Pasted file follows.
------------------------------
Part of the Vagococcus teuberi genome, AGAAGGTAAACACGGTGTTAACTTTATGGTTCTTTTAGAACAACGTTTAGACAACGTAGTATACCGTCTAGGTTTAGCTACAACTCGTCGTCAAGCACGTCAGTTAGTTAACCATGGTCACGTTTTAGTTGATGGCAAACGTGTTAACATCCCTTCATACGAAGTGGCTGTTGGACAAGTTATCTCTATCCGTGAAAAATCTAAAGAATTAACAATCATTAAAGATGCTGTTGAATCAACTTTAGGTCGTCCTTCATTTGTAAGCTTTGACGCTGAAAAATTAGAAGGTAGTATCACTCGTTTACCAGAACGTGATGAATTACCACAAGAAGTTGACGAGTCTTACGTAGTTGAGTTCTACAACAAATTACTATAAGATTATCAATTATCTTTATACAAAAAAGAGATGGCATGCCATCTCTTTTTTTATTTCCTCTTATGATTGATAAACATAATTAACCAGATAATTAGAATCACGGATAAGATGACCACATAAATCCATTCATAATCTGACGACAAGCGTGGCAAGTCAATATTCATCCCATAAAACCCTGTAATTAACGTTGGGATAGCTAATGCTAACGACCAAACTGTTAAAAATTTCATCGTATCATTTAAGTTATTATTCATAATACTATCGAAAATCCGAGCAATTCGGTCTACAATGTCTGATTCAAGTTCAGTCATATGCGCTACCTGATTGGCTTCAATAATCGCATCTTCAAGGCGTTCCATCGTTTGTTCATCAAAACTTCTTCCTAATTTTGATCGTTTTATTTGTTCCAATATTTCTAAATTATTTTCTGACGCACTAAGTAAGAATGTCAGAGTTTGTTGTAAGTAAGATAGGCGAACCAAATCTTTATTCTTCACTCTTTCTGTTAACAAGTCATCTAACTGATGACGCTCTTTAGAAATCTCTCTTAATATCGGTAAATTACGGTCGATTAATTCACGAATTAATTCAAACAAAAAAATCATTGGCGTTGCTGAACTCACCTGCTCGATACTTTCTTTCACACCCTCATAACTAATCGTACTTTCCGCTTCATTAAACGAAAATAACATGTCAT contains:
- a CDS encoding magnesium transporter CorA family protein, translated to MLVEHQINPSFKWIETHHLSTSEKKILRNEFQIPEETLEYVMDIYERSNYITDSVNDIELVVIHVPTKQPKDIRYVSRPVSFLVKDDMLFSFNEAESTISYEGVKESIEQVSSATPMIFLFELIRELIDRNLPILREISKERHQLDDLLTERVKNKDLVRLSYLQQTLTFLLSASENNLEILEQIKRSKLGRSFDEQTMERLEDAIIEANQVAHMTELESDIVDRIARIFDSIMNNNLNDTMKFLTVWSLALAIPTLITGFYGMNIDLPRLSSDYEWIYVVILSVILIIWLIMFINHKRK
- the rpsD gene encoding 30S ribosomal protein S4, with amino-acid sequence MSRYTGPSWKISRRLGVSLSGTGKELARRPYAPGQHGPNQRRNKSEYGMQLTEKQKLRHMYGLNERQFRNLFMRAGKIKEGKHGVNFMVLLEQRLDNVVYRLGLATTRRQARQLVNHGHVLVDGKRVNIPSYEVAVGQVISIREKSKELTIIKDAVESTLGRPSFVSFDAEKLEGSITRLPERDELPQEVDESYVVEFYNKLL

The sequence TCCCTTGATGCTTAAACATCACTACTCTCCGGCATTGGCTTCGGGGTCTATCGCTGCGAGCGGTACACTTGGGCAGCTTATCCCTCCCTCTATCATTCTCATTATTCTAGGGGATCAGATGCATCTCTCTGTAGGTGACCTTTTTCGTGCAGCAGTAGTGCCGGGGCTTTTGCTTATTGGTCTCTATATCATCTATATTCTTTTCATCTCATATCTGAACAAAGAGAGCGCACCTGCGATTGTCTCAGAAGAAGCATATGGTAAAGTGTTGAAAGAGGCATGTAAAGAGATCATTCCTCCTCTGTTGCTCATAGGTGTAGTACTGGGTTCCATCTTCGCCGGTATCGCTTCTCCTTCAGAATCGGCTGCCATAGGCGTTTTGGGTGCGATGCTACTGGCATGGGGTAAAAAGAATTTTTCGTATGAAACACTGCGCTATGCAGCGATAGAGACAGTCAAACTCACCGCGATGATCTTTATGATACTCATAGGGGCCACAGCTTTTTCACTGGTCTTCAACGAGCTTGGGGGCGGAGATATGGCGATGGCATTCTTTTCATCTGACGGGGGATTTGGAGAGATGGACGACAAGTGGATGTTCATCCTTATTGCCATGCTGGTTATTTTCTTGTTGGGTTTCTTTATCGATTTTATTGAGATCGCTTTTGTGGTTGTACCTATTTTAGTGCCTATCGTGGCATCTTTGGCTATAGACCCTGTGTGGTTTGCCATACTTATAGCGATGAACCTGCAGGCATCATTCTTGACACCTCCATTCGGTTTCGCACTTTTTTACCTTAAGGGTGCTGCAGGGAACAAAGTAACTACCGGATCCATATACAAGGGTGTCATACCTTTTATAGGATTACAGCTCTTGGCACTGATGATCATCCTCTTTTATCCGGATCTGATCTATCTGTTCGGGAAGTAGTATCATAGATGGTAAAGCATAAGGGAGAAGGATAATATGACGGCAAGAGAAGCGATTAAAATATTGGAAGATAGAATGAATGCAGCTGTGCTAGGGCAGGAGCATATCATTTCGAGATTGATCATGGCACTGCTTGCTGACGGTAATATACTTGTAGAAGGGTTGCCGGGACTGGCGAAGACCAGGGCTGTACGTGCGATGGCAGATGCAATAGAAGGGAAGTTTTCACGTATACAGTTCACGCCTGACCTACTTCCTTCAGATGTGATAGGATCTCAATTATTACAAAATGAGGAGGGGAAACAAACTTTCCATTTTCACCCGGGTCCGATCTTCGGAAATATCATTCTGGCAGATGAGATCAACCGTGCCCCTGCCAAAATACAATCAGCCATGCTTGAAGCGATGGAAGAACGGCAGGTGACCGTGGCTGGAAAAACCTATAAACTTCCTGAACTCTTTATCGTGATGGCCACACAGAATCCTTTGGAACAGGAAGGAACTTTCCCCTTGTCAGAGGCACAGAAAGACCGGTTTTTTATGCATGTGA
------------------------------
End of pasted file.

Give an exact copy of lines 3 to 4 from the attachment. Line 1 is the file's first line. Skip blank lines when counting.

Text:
- the rpsD gene encoding 30S ribosomal protein S4, with amino-acid sequence MSRYTGPSWKISRRLGVSLSGTGKELARRPYAPGQHGPNQRRNKSEYGMQLTEKQKLRHMYGLNERQFRNLFMRAGKIKEGKHGVNFMVLLEQRLDNVVYRLGLATTRRQARQLVNHGHVLVDGKRVNIPSYEVAVGQVISIREKSKELTIIKDAVESTLGRPSFVSFDAEKLEGSITRLPERDELPQEVDESYVVEFYNKLL

The sequence TCCCTTGATGCTTAAACATCACTACTCTCCGGCATTGGCTTCGGGGTCTATCGCTGCGAGCGGTACACTTGGGCAGCTTATCCCTCCCTCTATCATTCTCATTATTCTAGGGGATCAGATGCATCTCTCTGTAGGTGACCTTTTTCGTGCAGCAGTAGTGCCGGGGCTTTTGCTTATTGGTCTCTATATCATCTATATTCTTTTCATCTCATATCTGAACAAAGAGAGCGCACCTGCGATTGTCTCAGAAGAAGCATATGGTAAAGTGTTGAAAGAGGCATGTAAAGAGATCATTCCTCCTCTGTTGCTCATAGGTGTAGTACTGGGTTCCATCTTCGCCGGTATCGCTTCTCCTTCAGAATCGGCTGCCATAGGCGTTTTGGGTGCGATGCTACTGGCATGGGGTAAAAAGAATTTTTCGTATGAAACACTGCGCTATGCAGCGATAGAGACAGTCAAACTCACCGCGATGATCTTTATGATACTCATAGGGGCCACAGCTTTTTCACTGGTCTTCAACGAGCTTGGGGGCGGAGATATGGCGATGGCATTCTTTTCATCTGACGGGGGATTTGGAGAGATGGACGACAAGTGGATGTTCATCCTTATTGCCATGCTGGTTATTTTCTTGTTGGGTTTCTTTATCGATTTTATTGAGATCGCTTTTGTGGTTGTACCTATTTTAGTGCCTATCGTGGCATCTTTGGCTATAGACCCTGTGTGGTTTGCCATACTTATAGCGATGAACCTGCAGGCATCATTCTTGACACCTCCATTCGGTTTCGCACTTTTTTACCTTAAGGGTGCTGCAGGGAACAAAGTAACTACCGGATCCATATACAAGGGTGTCATACCTTTTATAGGATTACAGCTCTTGGCACTGATGATCATCCTCTTTTATCCGGATCTGATCTATCTGTTCGGGAAGTAGTATCATAGATGGTAAAGCATAAGGGAGAAGGATAATATGACGGCAAGAGAAGCGATTAAAATATTGGAAGATAGAATGAATGCAGCTGTGCTAGGGCAGGAGCATATCATTTCGAGATTGATCATGGCACTGCTTGCTGACGGTAATATACTTGTAGAAGGGTTGCCGGGACTGGCGAAGACCAGGGCTGTACGTGCGATGGCAGATGCAATAGAAGGGAAGTTTTCACGTATACAGTTCACGCCTGACCTACTTCCTTCAGATGTGATAGGATCTCAATTATTACAAAATGAGGAGGGGAAACAAACTTTCCATTTTCACCCGGGTCCGATCTTCGGAAATATCATTCTGGCAGATGAGATCAACCGTGCCCCTGCCAAAATACAATCAGCCATGCTTGAAGCGATGGAAGAACGGCAGGTGACCGTGGCTGGAAAAACCTATAAACTTCCTGAACTCTTTATCGTGATGGCCACACAGAATCCTTTGGAACAGGAAGGAACTTTCCCCTTGTCAGAGGCACAGAAAGACCGGTTTTTTATGCATGTGA